On the whole, trust is the issue at the core of our industry’s ability to build lasting relationships with police, and the wider security industry needs to provide continued reassurance to its colleagues in the public sector that private contractors can be held accountable for public safety. According to research conducted in 2010 by Perpetuity Research and Consultancy International (PRCI), in which representatives of police forces and police-related organisations were interviewed regarding the perceived barriers to partnership working, the lack of accountability or regulation of private security providers was a key factor affecting the ability of the police to trust private contractors. With the survey revealing a general lack of awareness among police chiefs of the regulatory regime for the private security industry, it’s clear that a robust system of licensing and regulation is one way in which the industry is currently able to demonstrate that it is deserving of public trust. As such, the failure of the Government to support current regulatory change with the necessary primary legislation is a worrying development which the BSIA believes could work against the industry’s ability to win this trust.
The Government’s announcement in 2010 that the regulatory regime for the private security sector was to be transformed to a system of business licensing and ‘lighter touch’ regulation was welcomed by the industry at large. Since then an unprecedented consensus has emerged within the industry about the need for continued regulation which, over the past decade, has largely succeeded in professionalising and decriminalising the security sector.
However, despite support from the industry, progress since 2010 in implementing a new regulatory regime has been slow. The Government set a goal of bringing in the new regime by April 2014 and, while many of the changes could be brought about through secondary legislation, primary legislation is required in order to change the status of the Security Industry Authority, confer the powers of enforcement on businesses, and transfer responsibility for the current Approved Contractor Scheme to the industry.
Yet, despite the April 2014 target, the Government say they have not yet been able to identify an appropriate legislative vehicle for these changes. As a result, there has been widespread concern among security companies that time is running out to enact the legislative changes needed to ensure that the private security industry continues to be effectively regulated in a regime where businesses will have a stronger voice.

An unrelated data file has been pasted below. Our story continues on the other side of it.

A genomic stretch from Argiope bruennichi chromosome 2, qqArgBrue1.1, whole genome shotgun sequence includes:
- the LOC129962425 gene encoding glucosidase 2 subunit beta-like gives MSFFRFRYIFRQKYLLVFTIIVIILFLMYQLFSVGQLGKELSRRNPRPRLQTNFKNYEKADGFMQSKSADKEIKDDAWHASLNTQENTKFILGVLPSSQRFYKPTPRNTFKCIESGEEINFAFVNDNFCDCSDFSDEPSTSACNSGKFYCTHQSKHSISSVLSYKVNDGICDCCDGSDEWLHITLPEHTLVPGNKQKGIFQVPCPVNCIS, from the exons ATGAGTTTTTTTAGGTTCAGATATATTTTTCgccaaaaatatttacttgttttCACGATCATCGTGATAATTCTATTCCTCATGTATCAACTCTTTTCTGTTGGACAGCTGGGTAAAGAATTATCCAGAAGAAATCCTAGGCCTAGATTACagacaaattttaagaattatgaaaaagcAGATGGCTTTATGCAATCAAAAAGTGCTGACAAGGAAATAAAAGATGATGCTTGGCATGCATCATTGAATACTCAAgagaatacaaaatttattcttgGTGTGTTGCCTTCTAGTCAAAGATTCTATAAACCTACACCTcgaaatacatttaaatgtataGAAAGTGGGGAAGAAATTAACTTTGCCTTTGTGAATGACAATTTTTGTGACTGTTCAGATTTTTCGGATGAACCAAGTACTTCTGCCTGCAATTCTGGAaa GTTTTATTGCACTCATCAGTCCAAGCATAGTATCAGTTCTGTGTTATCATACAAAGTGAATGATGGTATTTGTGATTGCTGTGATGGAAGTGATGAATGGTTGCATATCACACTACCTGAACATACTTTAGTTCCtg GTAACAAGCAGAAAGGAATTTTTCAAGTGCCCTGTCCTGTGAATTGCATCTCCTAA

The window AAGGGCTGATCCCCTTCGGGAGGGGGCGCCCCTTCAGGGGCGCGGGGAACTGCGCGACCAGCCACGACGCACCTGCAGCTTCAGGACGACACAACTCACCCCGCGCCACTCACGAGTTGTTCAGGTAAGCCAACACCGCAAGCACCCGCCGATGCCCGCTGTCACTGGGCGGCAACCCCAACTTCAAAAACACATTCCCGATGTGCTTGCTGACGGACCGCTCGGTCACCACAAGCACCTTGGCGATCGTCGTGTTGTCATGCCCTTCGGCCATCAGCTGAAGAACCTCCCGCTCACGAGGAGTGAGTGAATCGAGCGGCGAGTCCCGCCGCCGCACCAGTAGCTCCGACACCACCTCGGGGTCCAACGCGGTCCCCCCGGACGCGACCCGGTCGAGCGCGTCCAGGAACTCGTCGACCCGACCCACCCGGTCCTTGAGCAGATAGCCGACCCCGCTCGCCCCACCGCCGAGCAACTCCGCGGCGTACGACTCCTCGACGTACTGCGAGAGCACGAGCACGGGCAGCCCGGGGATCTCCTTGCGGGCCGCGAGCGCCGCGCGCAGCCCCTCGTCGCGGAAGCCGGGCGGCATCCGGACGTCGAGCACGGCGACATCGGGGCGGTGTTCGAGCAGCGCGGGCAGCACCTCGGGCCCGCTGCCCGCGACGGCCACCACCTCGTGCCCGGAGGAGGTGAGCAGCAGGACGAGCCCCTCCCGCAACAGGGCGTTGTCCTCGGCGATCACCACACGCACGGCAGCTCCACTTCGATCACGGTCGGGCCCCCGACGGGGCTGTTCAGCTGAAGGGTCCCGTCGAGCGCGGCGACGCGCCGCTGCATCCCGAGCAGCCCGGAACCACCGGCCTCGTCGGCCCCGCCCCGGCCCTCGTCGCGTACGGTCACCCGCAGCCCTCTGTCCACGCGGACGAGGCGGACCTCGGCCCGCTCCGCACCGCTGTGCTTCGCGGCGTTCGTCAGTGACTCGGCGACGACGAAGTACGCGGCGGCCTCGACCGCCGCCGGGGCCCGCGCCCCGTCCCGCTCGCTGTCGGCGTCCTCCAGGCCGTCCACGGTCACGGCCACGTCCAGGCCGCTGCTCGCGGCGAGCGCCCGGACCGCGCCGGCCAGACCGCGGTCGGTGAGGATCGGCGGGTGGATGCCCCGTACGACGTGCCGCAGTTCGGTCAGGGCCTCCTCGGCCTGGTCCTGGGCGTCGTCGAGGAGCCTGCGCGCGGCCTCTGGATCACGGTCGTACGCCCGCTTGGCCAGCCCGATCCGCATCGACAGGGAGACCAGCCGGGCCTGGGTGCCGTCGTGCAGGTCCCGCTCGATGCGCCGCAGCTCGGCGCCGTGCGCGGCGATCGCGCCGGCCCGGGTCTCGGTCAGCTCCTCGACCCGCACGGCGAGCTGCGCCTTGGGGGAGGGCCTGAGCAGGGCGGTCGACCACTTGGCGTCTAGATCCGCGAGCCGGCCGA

On 14th October this year, the Security Industry Authority announced its intention to introduce business licensing using secondary legislation, a move which the BSIA, as part of the wider Security Regulation Alliance, believes will restrict the SIA’s ability to enforce the requirements of business licensing. Without primary legislation, it is the industry’s belief that the SIA will have just two alternatives in punishing breaches – to take no action at all, or to revoke a company’s business licence, effectively putting the company in question out of business completely. Faced with two such polar extremes, will more low-level breaches go unpunished, calling into question the integrity of our industry and posing an even greater challenge to the future development of the relationship between the private security sector and police?
Only time will tell, but the BSIA, both independently and through the Security Regulation Alliance, continues to fight for the primary legislation that we feel is crucial to our industry’s ability to build closer relationships with the police and public sector.
For more information about the BSIA and its public affairs activity, visit www.bsia.co.uk
British Security Industry Association